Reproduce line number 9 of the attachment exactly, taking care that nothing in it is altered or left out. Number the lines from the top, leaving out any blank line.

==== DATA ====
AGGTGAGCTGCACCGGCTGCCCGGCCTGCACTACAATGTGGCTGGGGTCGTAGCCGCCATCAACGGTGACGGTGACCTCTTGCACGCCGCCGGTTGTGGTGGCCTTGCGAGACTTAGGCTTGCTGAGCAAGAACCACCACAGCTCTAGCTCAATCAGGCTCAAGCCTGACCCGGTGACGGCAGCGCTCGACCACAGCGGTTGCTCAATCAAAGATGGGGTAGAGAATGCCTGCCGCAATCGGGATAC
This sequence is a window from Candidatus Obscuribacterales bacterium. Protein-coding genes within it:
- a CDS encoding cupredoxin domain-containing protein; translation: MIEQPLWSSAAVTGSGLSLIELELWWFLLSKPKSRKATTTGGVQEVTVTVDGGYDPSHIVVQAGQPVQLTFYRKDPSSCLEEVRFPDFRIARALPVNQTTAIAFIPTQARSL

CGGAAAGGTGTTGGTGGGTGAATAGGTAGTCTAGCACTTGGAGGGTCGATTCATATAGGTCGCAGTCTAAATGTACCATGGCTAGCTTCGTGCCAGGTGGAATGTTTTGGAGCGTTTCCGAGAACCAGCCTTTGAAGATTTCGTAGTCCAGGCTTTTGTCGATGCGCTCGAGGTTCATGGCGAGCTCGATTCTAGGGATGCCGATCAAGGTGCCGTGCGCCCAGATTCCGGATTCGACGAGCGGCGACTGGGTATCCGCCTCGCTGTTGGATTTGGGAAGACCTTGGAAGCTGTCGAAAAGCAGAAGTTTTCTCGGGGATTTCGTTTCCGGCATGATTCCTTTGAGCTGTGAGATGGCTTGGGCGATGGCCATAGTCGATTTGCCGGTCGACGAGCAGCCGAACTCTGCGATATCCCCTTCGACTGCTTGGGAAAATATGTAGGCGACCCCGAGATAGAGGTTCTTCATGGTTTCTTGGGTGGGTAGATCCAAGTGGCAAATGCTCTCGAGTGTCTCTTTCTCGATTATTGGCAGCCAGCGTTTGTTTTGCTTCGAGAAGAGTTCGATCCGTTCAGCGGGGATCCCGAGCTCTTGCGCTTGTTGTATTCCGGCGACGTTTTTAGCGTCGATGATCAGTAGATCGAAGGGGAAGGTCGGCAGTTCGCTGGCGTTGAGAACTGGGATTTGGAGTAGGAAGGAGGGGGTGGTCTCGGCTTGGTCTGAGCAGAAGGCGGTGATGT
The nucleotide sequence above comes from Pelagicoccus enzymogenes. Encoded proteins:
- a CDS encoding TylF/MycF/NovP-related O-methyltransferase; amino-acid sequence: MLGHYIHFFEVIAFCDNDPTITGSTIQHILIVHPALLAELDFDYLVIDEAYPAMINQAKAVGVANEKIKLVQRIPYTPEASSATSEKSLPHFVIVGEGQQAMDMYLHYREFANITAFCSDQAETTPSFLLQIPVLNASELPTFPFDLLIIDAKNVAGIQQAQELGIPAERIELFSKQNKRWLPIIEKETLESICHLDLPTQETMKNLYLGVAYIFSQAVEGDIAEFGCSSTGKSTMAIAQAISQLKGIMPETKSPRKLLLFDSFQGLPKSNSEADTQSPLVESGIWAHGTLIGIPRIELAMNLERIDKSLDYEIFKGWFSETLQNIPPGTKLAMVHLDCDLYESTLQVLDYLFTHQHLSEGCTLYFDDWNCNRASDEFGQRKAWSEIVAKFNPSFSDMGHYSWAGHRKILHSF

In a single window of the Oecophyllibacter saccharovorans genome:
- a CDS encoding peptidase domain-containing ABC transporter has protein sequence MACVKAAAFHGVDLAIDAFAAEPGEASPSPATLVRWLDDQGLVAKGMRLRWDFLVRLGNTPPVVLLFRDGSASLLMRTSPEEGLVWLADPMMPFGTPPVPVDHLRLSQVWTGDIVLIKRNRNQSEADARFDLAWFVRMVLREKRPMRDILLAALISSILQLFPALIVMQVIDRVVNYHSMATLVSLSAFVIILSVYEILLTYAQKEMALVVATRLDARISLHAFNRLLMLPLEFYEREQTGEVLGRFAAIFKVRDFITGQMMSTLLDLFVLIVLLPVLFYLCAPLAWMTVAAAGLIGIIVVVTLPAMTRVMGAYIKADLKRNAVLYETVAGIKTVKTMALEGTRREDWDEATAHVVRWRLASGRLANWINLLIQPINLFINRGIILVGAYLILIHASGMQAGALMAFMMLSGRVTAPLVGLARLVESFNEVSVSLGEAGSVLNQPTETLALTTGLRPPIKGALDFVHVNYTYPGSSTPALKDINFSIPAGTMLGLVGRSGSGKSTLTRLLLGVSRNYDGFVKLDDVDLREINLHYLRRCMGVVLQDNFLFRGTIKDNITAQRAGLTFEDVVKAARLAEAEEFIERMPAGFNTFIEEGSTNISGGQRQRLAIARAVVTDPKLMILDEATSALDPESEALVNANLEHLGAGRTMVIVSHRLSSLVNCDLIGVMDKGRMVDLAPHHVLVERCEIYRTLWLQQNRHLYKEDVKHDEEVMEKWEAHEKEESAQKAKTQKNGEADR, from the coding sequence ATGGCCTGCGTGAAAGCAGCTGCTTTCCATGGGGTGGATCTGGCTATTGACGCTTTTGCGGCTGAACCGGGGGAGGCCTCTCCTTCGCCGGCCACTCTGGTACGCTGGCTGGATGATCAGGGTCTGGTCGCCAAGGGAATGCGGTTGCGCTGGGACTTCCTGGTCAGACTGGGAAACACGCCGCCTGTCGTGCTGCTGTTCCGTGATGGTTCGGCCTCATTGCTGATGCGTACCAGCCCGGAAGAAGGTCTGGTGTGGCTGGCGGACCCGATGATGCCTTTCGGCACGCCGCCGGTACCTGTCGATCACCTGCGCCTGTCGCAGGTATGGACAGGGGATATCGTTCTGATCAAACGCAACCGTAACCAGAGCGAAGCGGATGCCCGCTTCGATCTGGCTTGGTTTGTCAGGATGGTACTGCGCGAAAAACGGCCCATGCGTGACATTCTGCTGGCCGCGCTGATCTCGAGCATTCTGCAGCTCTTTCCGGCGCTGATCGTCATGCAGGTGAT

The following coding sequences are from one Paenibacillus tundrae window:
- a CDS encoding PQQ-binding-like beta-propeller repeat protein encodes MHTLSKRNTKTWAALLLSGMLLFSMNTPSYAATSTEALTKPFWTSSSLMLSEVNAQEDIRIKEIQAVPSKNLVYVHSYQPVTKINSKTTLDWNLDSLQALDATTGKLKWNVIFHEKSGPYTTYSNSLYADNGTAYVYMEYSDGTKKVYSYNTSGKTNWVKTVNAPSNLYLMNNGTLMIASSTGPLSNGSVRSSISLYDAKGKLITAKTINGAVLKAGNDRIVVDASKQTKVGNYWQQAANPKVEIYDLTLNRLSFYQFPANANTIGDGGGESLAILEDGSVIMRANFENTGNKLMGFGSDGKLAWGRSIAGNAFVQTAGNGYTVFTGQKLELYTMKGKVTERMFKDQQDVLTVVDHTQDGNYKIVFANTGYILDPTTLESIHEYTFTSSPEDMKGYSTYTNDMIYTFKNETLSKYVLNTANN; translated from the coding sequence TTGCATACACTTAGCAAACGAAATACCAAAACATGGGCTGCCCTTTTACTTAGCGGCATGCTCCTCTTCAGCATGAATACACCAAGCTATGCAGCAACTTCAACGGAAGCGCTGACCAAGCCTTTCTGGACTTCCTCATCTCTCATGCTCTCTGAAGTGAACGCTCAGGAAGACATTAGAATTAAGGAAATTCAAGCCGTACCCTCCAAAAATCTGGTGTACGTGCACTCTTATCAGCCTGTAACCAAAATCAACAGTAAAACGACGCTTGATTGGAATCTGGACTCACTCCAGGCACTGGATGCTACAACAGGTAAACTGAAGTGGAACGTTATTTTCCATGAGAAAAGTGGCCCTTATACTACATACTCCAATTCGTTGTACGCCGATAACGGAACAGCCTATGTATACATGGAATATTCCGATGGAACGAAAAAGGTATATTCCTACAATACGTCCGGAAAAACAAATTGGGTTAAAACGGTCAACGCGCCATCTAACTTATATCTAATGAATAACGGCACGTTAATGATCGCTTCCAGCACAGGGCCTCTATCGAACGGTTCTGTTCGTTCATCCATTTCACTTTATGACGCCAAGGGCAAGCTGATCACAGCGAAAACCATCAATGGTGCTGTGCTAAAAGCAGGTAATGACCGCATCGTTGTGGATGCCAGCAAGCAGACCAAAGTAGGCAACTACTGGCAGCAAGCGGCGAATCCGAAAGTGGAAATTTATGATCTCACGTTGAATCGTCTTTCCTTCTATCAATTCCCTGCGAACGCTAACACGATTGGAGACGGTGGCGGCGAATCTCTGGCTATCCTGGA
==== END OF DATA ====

The following coding sequences are from one Paenibacillus tundrae window: